4. Corporate Responsibility

Proper hardware asset disposal demonstrates your commitment to responsible environmental stewardship and ethical business practices. That enhances your organization's reputation and brand value, fostering customer and stakeholder trust. 

How to Handle Hardware Asset Disposal Safely 

Handling hardware asset disposal securely and responsibly is crucial for your business. It helps you protect sensitive data and adhere to regulations. Here's a comprehensive guide on how to handle it: 

Technician examining computer motherboard during a hardware disposal process

Step 1: Review Assets 

Before proceeding with disposal, check whether any assets can be repurposed. Servers and workstations can generally be repurposed with minimal upgrades. However, it’s important to note that repurposed hardware is best used for auxiliary roles, like providing extra storage. You should also consider whether repurposing the asset is worth the repair and maintenance cost. 

Step 2: Ensure Data Sanitization 

Ensure all data on the hardware is completely wiped before disposal. That involves using specialized software to overwrite the entire storage space with random data multiple times, effectively rendering the original data unrecoverable. Alternatively, physically destroying the hard drives or storage media can also be an option. 

Step 3: Maintain Inventory and Documentation 

Maintain a detailed inventory of all hardware assets being disposed of. Your documents should include serial numbers, specifications, and associated licenses or warranties. Document the disposal process thoroughly to demonstrate compliance with regulations and internal policies. 

Step 4: Adhere to Environmental Regulations 

Dispose of hardware according to local, national, and international environmental regulations. This may involve recycling components, such as metals and plastics, through certified e-waste recycling facilities.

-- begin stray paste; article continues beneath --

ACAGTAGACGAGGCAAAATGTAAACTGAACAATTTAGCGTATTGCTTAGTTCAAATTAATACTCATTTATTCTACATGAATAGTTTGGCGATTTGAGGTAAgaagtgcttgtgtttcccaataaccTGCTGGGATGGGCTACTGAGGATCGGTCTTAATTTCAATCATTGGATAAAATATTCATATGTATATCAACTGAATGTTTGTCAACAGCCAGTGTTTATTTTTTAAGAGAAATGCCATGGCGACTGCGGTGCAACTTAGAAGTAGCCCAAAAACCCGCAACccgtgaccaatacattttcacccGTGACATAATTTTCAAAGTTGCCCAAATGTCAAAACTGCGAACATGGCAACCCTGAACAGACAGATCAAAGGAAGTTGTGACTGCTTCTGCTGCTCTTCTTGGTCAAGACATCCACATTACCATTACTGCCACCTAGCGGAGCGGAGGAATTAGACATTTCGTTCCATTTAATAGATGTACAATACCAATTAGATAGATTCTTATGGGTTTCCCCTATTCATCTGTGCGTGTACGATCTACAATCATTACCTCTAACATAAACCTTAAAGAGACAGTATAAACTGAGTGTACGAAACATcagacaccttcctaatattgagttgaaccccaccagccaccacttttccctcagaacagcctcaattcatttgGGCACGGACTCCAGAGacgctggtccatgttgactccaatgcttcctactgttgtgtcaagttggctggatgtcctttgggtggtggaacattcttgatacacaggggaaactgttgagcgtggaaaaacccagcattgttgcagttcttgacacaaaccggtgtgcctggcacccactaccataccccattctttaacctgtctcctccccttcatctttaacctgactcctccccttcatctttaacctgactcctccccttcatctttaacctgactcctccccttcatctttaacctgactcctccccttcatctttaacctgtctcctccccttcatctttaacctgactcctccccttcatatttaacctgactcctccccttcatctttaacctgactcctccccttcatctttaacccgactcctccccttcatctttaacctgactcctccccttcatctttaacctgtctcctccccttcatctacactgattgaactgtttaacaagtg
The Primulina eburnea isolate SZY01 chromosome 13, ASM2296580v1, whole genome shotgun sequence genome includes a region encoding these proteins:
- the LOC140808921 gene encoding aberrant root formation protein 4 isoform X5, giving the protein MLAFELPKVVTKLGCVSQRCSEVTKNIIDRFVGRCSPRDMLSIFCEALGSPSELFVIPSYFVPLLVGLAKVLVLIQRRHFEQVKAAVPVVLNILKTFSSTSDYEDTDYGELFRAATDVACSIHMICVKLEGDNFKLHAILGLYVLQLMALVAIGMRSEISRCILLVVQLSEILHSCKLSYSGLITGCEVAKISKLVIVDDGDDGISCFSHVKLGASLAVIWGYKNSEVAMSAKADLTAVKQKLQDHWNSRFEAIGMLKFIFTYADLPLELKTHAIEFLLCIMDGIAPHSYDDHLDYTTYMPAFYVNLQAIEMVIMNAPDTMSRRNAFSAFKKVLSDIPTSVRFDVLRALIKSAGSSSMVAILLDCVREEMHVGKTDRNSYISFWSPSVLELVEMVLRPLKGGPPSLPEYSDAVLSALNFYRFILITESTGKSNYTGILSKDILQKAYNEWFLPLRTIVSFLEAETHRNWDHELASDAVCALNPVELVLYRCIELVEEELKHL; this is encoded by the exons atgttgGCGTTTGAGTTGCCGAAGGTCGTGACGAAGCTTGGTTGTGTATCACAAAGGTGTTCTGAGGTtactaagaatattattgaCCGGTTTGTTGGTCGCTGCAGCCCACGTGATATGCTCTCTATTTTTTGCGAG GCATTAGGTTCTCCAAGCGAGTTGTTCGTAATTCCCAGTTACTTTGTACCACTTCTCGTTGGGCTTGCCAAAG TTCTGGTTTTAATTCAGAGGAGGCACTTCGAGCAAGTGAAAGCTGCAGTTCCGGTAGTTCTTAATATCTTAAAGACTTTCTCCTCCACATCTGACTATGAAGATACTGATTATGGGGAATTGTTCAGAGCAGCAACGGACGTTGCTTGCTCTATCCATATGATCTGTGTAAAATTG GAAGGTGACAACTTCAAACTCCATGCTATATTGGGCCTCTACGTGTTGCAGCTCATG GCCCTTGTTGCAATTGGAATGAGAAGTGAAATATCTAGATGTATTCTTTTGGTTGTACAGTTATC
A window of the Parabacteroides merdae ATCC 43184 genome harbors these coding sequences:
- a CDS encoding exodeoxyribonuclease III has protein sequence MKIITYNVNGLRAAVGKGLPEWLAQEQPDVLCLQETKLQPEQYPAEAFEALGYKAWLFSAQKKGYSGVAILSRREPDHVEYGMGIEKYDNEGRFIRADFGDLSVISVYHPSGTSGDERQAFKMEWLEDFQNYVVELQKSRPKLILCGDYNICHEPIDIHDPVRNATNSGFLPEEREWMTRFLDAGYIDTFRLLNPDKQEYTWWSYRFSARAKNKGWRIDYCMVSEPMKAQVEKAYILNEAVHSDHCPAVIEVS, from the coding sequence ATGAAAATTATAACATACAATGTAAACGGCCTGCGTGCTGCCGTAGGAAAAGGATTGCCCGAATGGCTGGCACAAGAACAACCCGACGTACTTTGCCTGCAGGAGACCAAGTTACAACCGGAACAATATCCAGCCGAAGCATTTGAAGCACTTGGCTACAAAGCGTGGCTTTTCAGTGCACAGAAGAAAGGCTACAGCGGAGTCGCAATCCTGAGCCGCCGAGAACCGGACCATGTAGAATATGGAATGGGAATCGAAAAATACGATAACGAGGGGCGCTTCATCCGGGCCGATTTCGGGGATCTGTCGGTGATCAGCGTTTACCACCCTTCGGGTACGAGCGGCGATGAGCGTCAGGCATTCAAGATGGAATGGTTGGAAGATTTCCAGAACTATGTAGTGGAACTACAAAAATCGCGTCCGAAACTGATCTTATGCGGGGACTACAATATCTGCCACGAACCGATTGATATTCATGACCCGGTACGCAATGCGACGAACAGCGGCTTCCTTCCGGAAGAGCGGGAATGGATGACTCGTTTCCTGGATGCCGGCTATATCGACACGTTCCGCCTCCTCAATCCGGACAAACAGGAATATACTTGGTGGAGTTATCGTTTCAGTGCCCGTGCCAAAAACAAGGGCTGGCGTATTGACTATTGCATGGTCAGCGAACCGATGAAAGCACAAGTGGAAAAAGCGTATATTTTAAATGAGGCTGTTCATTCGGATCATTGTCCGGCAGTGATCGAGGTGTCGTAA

Step 5: Consider Asset Remarketing or Donation 

Consider whether any IT assets can be refurbished and resold. You can also donate them to charitable organizations or educational institutions. This not only extends the life of the hardware but also benefits the community and reduces waste. 

Step 6: Ensure Secure Transportation 

Ensure secure transportation of IT assets from your office to the disposal or recycling facility. Choose reputable transportation services or work with certified vendors that guarantee the safe handling of sensitive equipment. 

Step 7: Obtain a Certificate of Destruction 

If you’re outsourcing the process, obtain a certificate of destruction or disposal from the vendor or recycling facility. That confirms that any data-bearing components have been securely sanitized or destroyed. 

Two technicians collaboratively working on the disposal of outdated computer hardware

Ready to Dispose of Hardware Assets Safely? 

Proper hardware asset disposal might seem like a waste of resources. However, it’s integral to your organization’s IT asset lifecycle management. It goes beyond just dumping them in landfills or selling them online. It requires a systematic approach that prioritizes data security and compliance with relevant regulations. Otherwise, you could suffer consequences like fines, penalties, or even legal liabilities. 

If you need help disposing of IT assets safely, we can guide you. Our team at ITS has guided hundreds of businesses with proper IT asset disposal for over a decade. Schedule a meeting with one of our experts to find out how we can help. 

Check out the following resources for more information: